So, what so many people (including myself) don’t recognize about their own lives is that

this is life.

Right here. Right now. This is life; every second you spend right now is part of your life disappearing. If you think your life doesn’t start until you accomplish your goals, you have to realize that you’ll always have unaccomplished goals until the day you die.

So, nope. This is life and you’re living it. Are you appreciating the daily joys? Are you encouraging the people you love? Are you taking in each day aware of the present?

In one sense, this life may just be a preface to a whole bigger picture. There’s an eternity out there that we often forget to pay attention to. But, that does not discredit what we’re living right now. In fact, it makes this preface all the more important because what we do here sets up an entire novel.

I challenge you to live life as if this is life. Because it is. For one week, awake in the morning and take a moment to realize that “This is life.” You don’t have to change anything about your lifestyle. Just recognize that today is part of your life and if you want your life IMG_20180602_155108596_HDRto be purposeful, joyful, and a blessing to others, then that has to start today. Attitude makes as big of a difference as action.

For more reading on this subject, check out “Still waiting for life to start: Finding contentment right now,” because you obviously haven’t heard enough yet 😉

Are you any different?: Living like He’s alive.

IMG_0138What are you doing that requires faith?

I don’t even remember now what book I read that question in. But I still remember the question. If you’re anything beyond a lukewarm “Christian,” then your faith should be changing your life.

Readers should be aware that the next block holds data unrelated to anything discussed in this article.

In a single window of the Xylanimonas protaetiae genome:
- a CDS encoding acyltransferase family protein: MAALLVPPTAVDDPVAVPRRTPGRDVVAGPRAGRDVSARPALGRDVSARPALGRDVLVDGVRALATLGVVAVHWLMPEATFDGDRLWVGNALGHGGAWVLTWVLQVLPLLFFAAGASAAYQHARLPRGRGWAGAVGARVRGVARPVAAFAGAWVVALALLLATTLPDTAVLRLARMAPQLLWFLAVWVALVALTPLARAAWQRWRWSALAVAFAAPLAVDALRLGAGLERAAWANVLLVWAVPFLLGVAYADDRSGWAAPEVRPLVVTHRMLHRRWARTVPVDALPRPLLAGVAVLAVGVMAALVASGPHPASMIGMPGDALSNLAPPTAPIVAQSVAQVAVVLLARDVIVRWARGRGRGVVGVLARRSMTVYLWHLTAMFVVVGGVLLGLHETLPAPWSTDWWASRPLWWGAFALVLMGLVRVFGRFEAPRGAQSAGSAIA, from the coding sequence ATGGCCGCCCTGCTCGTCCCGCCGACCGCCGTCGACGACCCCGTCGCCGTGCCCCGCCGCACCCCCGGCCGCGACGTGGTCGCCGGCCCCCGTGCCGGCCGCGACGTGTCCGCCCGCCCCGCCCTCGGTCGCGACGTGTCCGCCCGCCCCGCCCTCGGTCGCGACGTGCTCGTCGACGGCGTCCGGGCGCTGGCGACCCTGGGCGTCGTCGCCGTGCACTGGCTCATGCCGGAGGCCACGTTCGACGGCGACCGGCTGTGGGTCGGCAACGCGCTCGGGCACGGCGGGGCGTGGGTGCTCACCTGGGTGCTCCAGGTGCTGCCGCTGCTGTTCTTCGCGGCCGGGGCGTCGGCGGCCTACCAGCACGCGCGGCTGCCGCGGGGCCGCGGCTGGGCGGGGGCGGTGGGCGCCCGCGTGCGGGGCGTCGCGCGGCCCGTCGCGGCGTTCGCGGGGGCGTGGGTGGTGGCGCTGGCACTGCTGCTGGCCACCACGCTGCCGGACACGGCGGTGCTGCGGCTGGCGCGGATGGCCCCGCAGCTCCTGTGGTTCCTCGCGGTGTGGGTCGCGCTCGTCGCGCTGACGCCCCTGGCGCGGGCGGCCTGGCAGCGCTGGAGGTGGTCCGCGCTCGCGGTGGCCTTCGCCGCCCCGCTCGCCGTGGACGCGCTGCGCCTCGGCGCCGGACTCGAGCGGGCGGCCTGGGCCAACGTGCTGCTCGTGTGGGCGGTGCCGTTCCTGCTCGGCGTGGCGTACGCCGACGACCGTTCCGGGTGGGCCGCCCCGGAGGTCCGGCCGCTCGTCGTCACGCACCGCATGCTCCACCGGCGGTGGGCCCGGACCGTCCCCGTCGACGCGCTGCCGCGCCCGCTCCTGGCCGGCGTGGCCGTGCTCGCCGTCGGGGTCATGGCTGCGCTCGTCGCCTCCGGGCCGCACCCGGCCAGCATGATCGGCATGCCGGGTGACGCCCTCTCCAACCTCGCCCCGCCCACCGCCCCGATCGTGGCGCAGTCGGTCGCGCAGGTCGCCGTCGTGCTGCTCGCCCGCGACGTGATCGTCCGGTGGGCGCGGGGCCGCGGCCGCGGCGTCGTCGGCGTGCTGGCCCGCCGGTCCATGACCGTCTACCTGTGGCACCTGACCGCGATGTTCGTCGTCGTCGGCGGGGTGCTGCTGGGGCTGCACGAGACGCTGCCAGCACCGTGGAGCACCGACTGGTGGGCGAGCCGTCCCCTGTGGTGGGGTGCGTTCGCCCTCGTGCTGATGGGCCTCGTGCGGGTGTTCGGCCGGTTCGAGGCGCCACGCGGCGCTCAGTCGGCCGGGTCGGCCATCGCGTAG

If you aren’t living any differently than the rest of the world, then do you even truly believe? I mean, imagine: what if you were informed of the astounding news that the pain and suffering of this world is only temporary, and that there is a hope, a future, and a loving God who cares about each and every individual? Beyond this, what if you found out that this God had a plan for your life and that he wanted to give you a purpose; in fact, he was willing to fill you with his power just to use you in this present life? Don’t you think you should be living a little differently than the people who didn’t know this was the case?

Pastor Dr. Bruce Shelly explains that the word “Christian” in the New Testament is highly significant, meaning holy ones and “different.” “The Christian, therefore, is a person who is fundamentally different.” Not just in the outward way we dress. Not just by setting standards a little higher than the rest of the world. Instead, at the core, we are fundamentally different. We don’t just have to act differently, we are different. We have the Holy Spirit in us. Are you living differently?

Jonny Diaz emphasizes this idea in his song titled “Live Like He’s Alive“:

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“The fire that burns in our beating hearts